Monday 25 November 2019 5:33 pm

The workplace is still a man's world, according to London professionals

Over half of London-based professionals think that stereotypical masculine qualities are held in higher regard in the hiring and promotion process than female characteristics, according to a new study.

The research, by Equality Group, also finds that 25 per cent of women in professional roles in London feel that they need to present themselves in a more masculine way to succeed in their jobs.

Read more: General Election 2019: Labour pledges to close gender pay gap by 2030

The results show that a large proportion of the capital’s population believe that they should adapt their behaviour in order to be given more respect in the workplace.

Hephzi Pemberton, Equality Group’s founder, commented:

“These staggering statistics demonstrate that, despite movements such as the #MeToo campaign gaining so much awareness and traction, there remains an enormous amount of gender inequality.

“This means that biases are still being inflicted on femininity, whether consciously or unconsciously. As a society, we must stand together to combat these stereotypes, and revoke these ingrained perceptions of masculine superiority.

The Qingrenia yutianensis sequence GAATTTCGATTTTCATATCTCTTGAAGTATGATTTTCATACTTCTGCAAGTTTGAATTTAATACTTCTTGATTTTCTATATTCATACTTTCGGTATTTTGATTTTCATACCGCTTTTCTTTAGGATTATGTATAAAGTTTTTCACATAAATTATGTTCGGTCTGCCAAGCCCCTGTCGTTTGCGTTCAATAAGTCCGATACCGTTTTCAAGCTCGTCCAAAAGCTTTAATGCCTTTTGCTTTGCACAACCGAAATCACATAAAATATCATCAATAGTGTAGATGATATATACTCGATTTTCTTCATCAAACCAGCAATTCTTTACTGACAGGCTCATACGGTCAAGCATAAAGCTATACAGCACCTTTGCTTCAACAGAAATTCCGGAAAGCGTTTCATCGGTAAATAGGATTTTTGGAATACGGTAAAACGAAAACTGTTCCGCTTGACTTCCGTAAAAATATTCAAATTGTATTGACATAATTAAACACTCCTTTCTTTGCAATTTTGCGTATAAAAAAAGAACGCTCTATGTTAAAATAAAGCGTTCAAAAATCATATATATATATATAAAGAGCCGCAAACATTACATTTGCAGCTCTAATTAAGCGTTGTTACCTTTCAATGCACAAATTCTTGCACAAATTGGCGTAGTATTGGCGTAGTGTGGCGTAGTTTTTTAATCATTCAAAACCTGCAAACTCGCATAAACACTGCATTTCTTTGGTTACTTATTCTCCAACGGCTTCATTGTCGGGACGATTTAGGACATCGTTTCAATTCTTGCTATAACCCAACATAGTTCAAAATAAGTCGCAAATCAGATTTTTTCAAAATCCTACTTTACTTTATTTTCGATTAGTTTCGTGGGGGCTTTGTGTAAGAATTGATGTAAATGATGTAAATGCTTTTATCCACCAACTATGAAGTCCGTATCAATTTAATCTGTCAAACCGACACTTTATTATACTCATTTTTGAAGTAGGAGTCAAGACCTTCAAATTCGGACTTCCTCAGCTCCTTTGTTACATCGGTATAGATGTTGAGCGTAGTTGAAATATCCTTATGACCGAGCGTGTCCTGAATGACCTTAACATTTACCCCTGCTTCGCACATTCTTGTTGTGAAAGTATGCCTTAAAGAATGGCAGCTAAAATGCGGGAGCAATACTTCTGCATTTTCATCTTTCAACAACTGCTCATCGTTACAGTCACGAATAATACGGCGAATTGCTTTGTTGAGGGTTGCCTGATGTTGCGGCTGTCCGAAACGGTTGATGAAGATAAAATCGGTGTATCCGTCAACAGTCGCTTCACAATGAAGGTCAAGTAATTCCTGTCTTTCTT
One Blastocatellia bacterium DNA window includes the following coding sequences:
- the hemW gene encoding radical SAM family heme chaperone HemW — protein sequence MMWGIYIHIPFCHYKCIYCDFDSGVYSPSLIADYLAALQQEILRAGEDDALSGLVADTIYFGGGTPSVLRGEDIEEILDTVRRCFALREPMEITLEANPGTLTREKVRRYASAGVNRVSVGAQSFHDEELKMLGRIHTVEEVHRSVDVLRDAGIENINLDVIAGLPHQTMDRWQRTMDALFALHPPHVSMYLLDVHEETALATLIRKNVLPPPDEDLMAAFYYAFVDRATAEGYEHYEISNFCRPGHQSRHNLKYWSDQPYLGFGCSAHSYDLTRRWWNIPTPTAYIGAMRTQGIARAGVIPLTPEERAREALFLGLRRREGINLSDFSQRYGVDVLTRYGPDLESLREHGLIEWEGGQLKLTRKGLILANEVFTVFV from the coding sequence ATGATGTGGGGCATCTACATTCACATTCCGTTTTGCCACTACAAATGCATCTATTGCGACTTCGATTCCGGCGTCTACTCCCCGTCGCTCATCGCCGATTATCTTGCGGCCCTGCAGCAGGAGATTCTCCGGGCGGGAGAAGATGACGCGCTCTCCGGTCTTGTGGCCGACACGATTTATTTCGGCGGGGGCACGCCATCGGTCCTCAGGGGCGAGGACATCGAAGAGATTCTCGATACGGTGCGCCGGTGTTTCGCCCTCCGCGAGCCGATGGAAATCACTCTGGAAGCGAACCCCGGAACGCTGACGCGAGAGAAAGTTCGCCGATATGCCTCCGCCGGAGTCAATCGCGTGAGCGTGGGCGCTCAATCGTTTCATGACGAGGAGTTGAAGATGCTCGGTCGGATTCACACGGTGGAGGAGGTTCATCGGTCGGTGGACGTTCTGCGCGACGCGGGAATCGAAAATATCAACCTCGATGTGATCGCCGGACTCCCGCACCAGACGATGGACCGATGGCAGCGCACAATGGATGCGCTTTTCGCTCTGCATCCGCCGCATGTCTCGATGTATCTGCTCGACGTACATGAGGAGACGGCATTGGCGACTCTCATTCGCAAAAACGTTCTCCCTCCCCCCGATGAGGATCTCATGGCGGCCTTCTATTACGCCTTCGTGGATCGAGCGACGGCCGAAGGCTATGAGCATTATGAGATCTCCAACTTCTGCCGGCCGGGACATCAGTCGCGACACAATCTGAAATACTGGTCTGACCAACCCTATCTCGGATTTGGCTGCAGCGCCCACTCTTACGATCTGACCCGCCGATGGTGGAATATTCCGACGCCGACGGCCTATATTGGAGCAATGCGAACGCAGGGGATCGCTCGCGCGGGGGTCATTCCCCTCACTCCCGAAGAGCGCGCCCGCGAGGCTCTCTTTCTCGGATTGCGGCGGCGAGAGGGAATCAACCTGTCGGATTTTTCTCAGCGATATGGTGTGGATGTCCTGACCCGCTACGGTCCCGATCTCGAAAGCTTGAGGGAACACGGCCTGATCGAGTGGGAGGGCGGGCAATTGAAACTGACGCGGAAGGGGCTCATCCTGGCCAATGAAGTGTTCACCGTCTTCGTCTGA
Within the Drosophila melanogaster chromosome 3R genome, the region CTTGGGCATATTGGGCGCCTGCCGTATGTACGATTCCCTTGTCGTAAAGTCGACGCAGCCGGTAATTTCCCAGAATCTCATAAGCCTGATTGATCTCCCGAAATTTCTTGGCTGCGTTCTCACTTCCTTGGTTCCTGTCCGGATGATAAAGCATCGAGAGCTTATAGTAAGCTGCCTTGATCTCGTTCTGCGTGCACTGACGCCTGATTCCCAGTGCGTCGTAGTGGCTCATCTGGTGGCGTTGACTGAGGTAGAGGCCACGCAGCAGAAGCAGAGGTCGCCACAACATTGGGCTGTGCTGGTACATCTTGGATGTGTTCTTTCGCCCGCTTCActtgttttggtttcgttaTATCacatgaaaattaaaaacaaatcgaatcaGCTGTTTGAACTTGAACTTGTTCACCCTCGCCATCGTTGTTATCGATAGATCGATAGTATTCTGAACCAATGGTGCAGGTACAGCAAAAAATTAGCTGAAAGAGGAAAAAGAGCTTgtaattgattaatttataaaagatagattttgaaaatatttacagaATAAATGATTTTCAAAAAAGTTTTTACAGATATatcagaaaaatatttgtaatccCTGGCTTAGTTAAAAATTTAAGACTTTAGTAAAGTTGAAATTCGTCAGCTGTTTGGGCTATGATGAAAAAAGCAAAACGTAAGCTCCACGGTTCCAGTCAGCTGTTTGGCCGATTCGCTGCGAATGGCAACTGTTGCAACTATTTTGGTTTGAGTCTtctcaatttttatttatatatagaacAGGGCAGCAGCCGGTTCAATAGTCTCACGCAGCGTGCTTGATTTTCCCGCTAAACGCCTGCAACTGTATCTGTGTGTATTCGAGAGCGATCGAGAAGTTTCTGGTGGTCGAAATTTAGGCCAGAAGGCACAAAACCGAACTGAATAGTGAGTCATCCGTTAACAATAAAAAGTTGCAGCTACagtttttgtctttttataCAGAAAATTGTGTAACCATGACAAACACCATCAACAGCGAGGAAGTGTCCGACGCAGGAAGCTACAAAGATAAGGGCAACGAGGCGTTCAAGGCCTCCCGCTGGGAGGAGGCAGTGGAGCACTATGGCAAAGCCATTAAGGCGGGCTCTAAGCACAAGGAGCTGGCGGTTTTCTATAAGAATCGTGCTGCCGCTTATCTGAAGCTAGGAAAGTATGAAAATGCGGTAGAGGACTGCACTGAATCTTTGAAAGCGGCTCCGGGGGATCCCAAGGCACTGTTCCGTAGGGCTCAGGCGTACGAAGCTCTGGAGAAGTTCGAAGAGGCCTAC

“Bringing in diverse talent at senior levels, in terms of women and BAME professionals, to bring new ideas to boards and leadership teams across the country can undoubtedly change working cultures for the better”.

Over a third – 37 per cent – of those surveyed feel that their male colleagues are called on for more demanding business activities and events than women, which causes them to adopt masculine attributes.

However, the survey goes on to show that women appear to be asserting these stereotypes on their female colleagues.

Read more: Gender pay gap: UK women earn £263,000 less than men over working lives

More than a quarter feel that there is more bias expressed by female management than by male equivalents.

A further 22 per cent said that although they had had to overcome gender bias in their professional career, they still said that they found themselves asserting the same bias on their female colleagues.

 Main image credit: Getty